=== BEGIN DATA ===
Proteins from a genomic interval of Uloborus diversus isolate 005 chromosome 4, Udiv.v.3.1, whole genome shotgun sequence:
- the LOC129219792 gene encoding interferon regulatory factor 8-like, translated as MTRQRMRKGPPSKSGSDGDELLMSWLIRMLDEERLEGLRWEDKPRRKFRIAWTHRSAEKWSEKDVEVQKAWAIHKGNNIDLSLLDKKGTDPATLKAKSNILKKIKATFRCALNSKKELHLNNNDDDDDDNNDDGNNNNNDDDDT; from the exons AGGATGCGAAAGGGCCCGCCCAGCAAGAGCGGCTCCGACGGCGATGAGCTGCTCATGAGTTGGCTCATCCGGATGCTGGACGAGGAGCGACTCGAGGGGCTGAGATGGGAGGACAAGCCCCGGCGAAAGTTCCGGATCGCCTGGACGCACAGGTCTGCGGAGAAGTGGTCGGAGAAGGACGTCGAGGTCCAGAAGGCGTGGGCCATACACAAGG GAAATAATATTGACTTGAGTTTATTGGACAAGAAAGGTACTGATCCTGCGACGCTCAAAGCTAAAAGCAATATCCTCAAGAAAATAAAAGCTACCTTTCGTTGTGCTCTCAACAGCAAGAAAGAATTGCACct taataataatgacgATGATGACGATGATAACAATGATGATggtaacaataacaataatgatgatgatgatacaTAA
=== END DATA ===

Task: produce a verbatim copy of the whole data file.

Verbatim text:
Proteins from a genomic interval of Uloborus diversus isolate 005 chromosome 4, Udiv.v.3.1, whole genome shotgun sequence:
- the LOC129219792 gene encoding interferon regulatory factor 8-like, translated as MTRQRMRKGPPSKSGSDGDELLMSWLIRMLDEERLEGLRWEDKPRRKFRIAWTHRSAEKWSEKDVEVQKAWAIHKGNNIDLSLLDKKGTDPATLKAKSNILKKIKATFRCALNSKKELHLNNNDDDDDDNNDDGNNNNNDDDDT; from the exons AGGATGCGAAAGGGCCCGCCCAGCAAGAGCGGCTCCGACGGCGATGAGCTGCTCATGAGTTGGCTCATCCGGATGCTGGACGAGGAGCGACTCGAGGGGCTGAGATGGGAGGACAAGCCCCGGCGAAAGTTCCGGATCGCCTGGACGCACAGGTCTGCGGAGAAGTGGTCGGAGAAGGACGTCGAGGTCCAGAAGGCGTGGGCCATACACAAGG GAAATAATATTGACTTGAGTTTATTGGACAAGAAAGGTACTGATCCTGCGACGCTCAAAGCTAAAAGCAATATCCTCAAGAAAATAAAAGCTACCTTTCGTTGTGCTCTCAACAGCAAGAAAGAATTGCACct taataataatgacgATGATGACGATGATAACAATGATGATggtaacaataacaataatgatgatgatgatacaTAA